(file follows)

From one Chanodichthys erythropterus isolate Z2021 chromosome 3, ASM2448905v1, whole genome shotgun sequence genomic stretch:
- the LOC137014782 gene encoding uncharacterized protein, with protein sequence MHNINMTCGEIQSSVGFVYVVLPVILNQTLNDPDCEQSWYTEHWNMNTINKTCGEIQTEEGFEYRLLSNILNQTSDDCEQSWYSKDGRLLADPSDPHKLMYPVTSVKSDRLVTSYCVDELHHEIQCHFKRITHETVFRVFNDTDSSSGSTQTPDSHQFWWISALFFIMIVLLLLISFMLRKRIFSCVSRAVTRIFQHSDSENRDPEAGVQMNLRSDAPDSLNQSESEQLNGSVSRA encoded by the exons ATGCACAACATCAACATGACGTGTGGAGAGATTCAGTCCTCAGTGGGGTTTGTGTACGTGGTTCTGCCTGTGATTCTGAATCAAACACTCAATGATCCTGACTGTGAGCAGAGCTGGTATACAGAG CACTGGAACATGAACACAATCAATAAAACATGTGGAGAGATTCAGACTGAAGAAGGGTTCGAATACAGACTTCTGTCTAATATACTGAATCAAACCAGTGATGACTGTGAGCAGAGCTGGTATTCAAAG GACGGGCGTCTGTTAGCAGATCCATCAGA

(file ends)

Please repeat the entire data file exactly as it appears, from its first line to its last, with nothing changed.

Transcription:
From one Chanodichthys erythropterus isolate Z2021 chromosome 3, ASM2448905v1, whole genome shotgun sequence genomic stretch:
- the LOC137014782 gene encoding uncharacterized protein, with protein sequence MHNINMTCGEIQSSVGFVYVVLPVILNQTLNDPDCEQSWYTEHWNMNTINKTCGEIQTEEGFEYRLLSNILNQTSDDCEQSWYSKDGRLLADPSDPHKLMYPVTSVKSDRLVTSYCVDELHHEIQCHFKRITHETVFRVFNDTDSSSGSTQTPDSHQFWWISALFFIMIVLLLLISFMLRKRIFSCVSRAVTRIFQHSDSENRDPEAGVQMNLRSDAPDSLNQSESEQLNGSVSRA encoded by the exons ATGCACAACATCAACATGACGTGTGGAGAGATTCAGTCCTCAGTGGGGTTTGTGTACGTGGTTCTGCCTGTGATTCTGAATCAAACACTCAATGATCCTGACTGTGAGCAGAGCTGGTATACAGAG CACTGGAACATGAACACAATCAATAAAACATGTGGAGAGATTCAGACTGAAGAAGGGTTCGAATACAGACTTCTGTCTAATATACTGAATCAAACCAGTGATGACTGTGAGCAGAGCTGGTATTCAAAG GACGGGCGTCTGTTAGCAGATCCATCAGA